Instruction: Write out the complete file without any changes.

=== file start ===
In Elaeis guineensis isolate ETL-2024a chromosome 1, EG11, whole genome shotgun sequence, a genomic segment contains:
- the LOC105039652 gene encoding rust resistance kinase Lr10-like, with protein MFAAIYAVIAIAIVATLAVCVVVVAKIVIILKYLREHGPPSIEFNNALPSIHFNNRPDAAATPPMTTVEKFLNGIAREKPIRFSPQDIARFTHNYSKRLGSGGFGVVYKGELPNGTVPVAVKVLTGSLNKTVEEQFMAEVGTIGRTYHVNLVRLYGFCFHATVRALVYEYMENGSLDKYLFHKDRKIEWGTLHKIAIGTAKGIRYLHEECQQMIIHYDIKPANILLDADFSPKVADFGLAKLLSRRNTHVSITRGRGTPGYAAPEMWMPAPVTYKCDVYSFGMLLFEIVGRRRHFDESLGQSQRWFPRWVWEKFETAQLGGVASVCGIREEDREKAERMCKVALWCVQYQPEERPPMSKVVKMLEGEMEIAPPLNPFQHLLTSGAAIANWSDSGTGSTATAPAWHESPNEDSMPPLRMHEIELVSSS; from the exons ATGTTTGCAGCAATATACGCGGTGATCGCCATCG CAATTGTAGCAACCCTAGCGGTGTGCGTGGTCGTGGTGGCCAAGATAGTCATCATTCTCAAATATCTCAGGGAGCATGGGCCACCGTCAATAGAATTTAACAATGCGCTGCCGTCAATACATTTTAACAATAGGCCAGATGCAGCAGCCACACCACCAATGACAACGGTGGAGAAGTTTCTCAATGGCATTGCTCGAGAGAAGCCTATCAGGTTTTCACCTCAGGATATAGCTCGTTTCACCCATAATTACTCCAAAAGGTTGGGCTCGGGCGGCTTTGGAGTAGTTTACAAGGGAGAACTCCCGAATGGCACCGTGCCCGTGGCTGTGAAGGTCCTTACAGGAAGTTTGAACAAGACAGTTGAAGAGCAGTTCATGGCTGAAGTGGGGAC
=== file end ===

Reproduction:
In Elaeis guineensis isolate ETL-2024a chromosome 1, EG11, whole genome shotgun sequence, a genomic segment contains:
- the LOC105039652 gene encoding rust resistance kinase Lr10-like, with protein MFAAIYAVIAIAIVATLAVCVVVVAKIVIILKYLREHGPPSIEFNNALPSIHFNNRPDAAATPPMTTVEKFLNGIAREKPIRFSPQDIARFTHNYSKRLGSGGFGVVYKGELPNGTVPVAVKVLTGSLNKTVEEQFMAEVGTIGRTYHVNLVRLYGFCFHATVRALVYEYMENGSLDKYLFHKDRKIEWGTLHKIAIGTAKGIRYLHEECQQMIIHYDIKPANILLDADFSPKVADFGLAKLLSRRNTHVSITRGRGTPGYAAPEMWMPAPVTYKCDVYSFGMLLFEIVGRRRHFDESLGQSQRWFPRWVWEKFETAQLGGVASVCGIREEDREKAERMCKVALWCVQYQPEERPPMSKVVKMLEGEMEIAPPLNPFQHLLTSGAAIANWSDSGTGSTATAPAWHESPNEDSMPPLRMHEIELVSSS; from the exons ATGTTTGCAGCAATATACGCGGTGATCGCCATCG CAATTGTAGCAACCCTAGCGGTGTGCGTGGTCGTGGTGGCCAAGATAGTCATCATTCTCAAATATCTCAGGGAGCATGGGCCACCGTCAATAGAATTTAACAATGCGCTGCCGTCAATACATTTTAACAATAGGCCAGATGCAGCAGCCACACCACCAATGACAACGGTGGAGAAGTTTCTCAATGGCATTGCTCGAGAGAAGCCTATCAGGTTTTCACCTCAGGATATAGCTCGTTTCACCCATAATTACTCCAAAAGGTTGGGCTCGGGCGGCTTTGGAGTAGTTTACAAGGGAGAACTCCCGAATGGCACCGTGCCCGTGGCTGTGAAGGTCCTTACAGGAAGTTTGAACAAGACAGTTGAAGAGCAGTTCATGGCTGAAGTGGGGAC